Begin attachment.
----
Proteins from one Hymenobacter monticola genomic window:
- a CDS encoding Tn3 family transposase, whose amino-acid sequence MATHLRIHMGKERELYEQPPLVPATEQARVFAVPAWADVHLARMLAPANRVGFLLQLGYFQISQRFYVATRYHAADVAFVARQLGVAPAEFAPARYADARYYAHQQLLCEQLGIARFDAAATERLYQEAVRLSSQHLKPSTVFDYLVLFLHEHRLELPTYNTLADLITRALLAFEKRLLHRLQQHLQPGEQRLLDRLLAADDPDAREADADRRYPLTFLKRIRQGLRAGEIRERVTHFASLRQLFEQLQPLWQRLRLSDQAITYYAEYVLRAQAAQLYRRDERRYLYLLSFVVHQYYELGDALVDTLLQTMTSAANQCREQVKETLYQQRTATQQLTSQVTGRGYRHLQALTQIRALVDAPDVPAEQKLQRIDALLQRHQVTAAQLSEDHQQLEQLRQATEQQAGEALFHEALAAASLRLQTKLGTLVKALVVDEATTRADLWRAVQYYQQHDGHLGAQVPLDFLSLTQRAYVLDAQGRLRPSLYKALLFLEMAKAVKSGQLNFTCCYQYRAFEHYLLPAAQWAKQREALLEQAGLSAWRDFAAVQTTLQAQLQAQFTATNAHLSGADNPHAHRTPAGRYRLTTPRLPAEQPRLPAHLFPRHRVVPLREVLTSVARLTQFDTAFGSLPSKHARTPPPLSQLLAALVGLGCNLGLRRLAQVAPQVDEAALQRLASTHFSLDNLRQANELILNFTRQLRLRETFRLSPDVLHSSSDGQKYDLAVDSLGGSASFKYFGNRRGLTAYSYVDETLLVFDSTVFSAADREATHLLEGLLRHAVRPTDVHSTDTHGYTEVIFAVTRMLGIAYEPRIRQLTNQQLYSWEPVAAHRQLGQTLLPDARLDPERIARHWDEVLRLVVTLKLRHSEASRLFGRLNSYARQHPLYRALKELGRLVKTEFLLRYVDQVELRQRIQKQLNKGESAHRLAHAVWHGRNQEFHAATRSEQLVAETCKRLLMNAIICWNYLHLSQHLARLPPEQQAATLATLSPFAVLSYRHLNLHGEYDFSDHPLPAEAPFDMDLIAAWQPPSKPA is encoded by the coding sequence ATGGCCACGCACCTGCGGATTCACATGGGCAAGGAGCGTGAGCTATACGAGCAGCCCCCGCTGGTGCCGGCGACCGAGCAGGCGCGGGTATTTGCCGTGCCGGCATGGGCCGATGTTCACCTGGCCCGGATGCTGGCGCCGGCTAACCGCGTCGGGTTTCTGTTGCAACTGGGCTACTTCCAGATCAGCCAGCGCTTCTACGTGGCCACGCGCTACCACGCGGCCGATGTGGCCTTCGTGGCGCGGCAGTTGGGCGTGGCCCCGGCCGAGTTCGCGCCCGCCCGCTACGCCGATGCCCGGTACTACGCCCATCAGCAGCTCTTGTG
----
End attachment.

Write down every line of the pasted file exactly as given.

Proteins from one Hymenobacter monticola genomic window:
- a CDS encoding Tn3 family transposase, whose amino-acid sequence MATHLRIHMGKERELYEQPPLVPATEQARVFAVPAWADVHLARMLAPANRVGFLLQLGYFQISQRFYVATRYHAADVAFVARQLGVAPAEFAPARYADARYYAHQQLLCEQLGIARFDAAATERLYQEAVRLSSQHLKPSTVFDYLVLFLHEHRLELPTYNTLADLITRALLAFEKRLLHRLQQHLQPGEQRLLDRLLAADDPDAREADADRRYPLTFLKRIRQGLRAGEIRERVTHFASLRQLFEQLQPLWQRLRLSDQAITYYAEYVLRAQAAQLYRRDERRYLYLLSFVVHQYYELGDALVDTLLQTMTSAANQCREQVKETLYQQRTATQQLTSQVTGRGYRHLQALTQIRALVDAPDVPAEQKLQRIDALLQRHQVTAAQLSEDHQQLEQLRQATEQQAGEALFHEALAAASLRLQTKLGTLVKALVVDEATTRADLWRAVQYYQQHDGHLGAQVPLDFLSLTQRAYVLDAQGRLRPSLYKALLFLEMAKAVKSGQLNFTCCYQYRAFEHYLLPAAQWAKQREALLEQAGLSAWRDFAAVQTTLQAQLQAQFTATNAHLSGADNPHAHRTPAGRYRLTTPRLPAEQPRLPAHLFPRHRVVPLREVLTSVARLTQFDTAFGSLPSKHARTPPPLSQLLAALVGLGCNLGLRRLAQVAPQVDEAALQRLASTHFSLDNLRQANELILNFTRQLRLRETFRLSPDVLHSSSDGQKYDLAVDSLGGSASFKYFGNRRGLTAYSYVDETLLVFDSTVFSAADREATHLLEGLLRHAVRPTDVHSTDTHGYTEVIFAVTRMLGIAYEPRIRQLTNQQLYSWEPVAAHRQLGQTLLPDARLDPERIARHWDEVLRLVVTLKLRHSEASRLFGRLNSYARQHPLYRALKELGRLVKTEFLLRYVDQVELRQRIQKQLNKGESAHRLAHAVWHGRNQEFHAATRSEQLVAETCKRLLMNAIICWNYLHLSQHLARLPPEQQAATLATLSPFAVLSYRHLNLHGEYDFSDHPLPAEAPFDMDLIAAWQPPSKPA is encoded by the coding sequence ATGGCCACGCACCTGCGGATTCACATGGGCAAGGAGCGTGAGCTATACGAGCAGCCCCCGCTGGTGCCGGCGACCGAGCAGGCGCGGGTATTTGCCGTGCCGGCATGGGCCGATGTTCACCTGGCCCGGATGCTGGCGCCGGCTAACCGCGTCGGGTTTCTGTTGCAACTGGGCTACTTCCAGATCAGCCAGCGCTTCTACGTGGCCACGCGCTACCACGCGGCCGATGTGGCCTTCGTGGCGCGGCAGTTGGGCGTGGCCCCGGCCGAGTTCGCGCCCGCCCGCTACGCCGATGCCCGGTACTACGCCCATCAGCAGCTCTTGTG